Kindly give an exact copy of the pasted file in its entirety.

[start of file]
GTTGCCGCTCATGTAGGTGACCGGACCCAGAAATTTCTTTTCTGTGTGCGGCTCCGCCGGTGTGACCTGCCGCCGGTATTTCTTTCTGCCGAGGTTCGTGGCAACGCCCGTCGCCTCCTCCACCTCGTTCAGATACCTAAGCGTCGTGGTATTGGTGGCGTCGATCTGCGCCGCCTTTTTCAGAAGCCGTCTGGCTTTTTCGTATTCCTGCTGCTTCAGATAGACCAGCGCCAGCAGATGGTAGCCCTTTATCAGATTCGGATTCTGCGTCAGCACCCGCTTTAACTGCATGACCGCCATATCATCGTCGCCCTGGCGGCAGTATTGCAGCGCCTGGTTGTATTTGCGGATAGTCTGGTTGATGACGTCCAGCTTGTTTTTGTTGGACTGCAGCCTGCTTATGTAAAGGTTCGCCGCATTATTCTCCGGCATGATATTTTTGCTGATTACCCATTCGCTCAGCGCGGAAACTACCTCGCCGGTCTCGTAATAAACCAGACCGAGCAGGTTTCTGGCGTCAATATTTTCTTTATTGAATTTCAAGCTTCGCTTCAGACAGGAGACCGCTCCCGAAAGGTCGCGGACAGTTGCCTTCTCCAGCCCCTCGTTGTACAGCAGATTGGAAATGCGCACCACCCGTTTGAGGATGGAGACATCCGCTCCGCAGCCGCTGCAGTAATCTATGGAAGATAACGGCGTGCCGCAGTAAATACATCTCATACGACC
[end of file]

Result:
GTTGCCGCTCATGTAGGTGACCGGACCCAGAAATTTCTTTTCTGTGTGCGGCTCCGCCGGTGTGACCTGCCGCCGGTATTTCTTTCTGCCGAGGTTCGTGGCAACGCCCGTCGCCTCCTCCACCTCGTTCAGATACCTAAGCGTCGTGGTATTGGTGGCGTCGATCTGCGCCGCCTTTTTCAGAAGCCGTCTGGCTTTTTCGTATTCCTGCTGCTTCAGATAGACCAGCGCCAGCAGATGGTAGCCCTTTATCAGATTCGGATTCTGCGTCAGCACCCGCTTTAACTGCATGACCGCCATATCATCGTCGCCCTGGCGGCAGTATTGCAGCGCCTGGTTGTATTTGCGGATAGTCTGGTTGATGACGTCCAGCTTGTTTTTGTTGGACTGCAGCCTGCTTATGTAAAGGTTCGCCGCATTATTCTCCGGCATGATATTTTTGCTGATTACCCATTCGCTCAGCGCGGAAACTACCTCGCCGGTCTCGTAATAAACCAGACCGAGCAGGTTTCTGGCGTCAATATTTTCTTTATTGAATTTCAAGCTTCGCTTCAGACAGGAGACCGCTCCCGAAAGGTCGCGGACAGTTGCCTTCTCCAGCCCCTCGTTGTACAGCAGATTGGAAATGCGCACCACCCGTTTGAGGATGGAGACATCCGCTCCGCAGCCGCTGCAGTAATCTATGGAAGATAACGGCGTGCCGCAGTAAATACATCTCATACGACC